The most fashionable stretch of New York's Fifth Avenue, where shoppers make the daily commute between Bergdorf Goodman and Saks, is getting an overhaul, thanks to these store openings.This February Louis Vuitton (1 E. 57th St., on the corner of Fifth Ave.; 866/884-8866; unveils its largest store ever, at 13,000 square feet—in time for the company's 150th anniversary.• Asprey (723 Fifth Ave.;800/883-2777; has kicked some youth into its conservative brand by completely gutting and reinventing its flagship. Now triple its original size, there's room for the new line of ready-to-wear clothing by Hussein Chalayan. • In mid-2004, Bottega Veneta (, known for its ultrasoft woven-leather bags, will open a boutique designed by Tomas Maier and architect William Sofield. • When its latest location bows in March, Ermenegildo Zegna (No. 663; 888/880-3462; will tap into its feminine side, presenting a women's collection for the first time along with the label's renowned menswear. • Muscling in at 20,000 square feet, the just-opened flagship of Salvatore Ferragamo (No. 655; 212/759-3822; features a gallery with rotating art exhibits—and handcrafted stilettos, silk scarves, and subtle scents. • September saw the U.S. debut of Mexx (No. 650; 866/444-1344;, an upscale Dutch version of H&M. Look for runway knockoffs, refreshments, and larger-than-average dressing rooms. • Façonnable (No. 636; 212/319-0111; outgrew its former Fifth Avenue digs and has relocated to a three-story outpost in Rockefeller Center, which houses its recently launched women's brand, Façonnable Platine. Designers for the store paid homage to the building's Art Deco roots by using marble paneling, dark wood floors, and natural lighting. • And at Lacoste (No. 608; 212/459-2300;, boldly colored polos, sweaters, and jeans stand out against the stark white backdrop.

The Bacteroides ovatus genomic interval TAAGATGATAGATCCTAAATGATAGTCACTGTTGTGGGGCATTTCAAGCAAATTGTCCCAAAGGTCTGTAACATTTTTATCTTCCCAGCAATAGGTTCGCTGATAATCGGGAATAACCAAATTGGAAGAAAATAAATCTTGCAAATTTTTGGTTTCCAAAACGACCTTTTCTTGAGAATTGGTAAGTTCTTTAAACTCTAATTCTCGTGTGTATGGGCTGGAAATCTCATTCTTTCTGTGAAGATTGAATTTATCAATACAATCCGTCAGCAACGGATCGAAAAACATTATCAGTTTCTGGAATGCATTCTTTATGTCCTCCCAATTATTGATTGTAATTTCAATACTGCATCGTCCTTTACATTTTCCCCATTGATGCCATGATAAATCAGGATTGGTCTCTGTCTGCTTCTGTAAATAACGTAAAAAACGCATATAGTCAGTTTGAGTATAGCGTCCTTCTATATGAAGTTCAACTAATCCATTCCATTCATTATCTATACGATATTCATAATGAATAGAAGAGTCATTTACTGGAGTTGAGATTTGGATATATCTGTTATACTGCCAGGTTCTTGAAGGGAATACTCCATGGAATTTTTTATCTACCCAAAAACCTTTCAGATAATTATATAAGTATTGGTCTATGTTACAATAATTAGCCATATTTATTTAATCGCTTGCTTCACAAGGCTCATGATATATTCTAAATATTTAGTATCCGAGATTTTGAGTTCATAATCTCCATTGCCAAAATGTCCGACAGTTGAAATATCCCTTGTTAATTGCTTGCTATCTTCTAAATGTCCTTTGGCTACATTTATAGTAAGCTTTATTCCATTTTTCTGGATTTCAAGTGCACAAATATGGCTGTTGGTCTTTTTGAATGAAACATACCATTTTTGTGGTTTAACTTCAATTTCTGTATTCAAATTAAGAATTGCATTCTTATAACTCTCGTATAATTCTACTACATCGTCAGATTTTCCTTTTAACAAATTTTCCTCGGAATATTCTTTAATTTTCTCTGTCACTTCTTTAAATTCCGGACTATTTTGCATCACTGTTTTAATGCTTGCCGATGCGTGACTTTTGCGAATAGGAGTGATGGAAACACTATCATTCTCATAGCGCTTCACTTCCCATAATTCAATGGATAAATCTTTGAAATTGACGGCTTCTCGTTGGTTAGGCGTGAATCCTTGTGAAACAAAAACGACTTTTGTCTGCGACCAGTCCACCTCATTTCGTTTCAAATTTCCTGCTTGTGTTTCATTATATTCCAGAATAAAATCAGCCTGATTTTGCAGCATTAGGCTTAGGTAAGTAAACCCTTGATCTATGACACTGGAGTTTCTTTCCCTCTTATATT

—Hillary Geronemus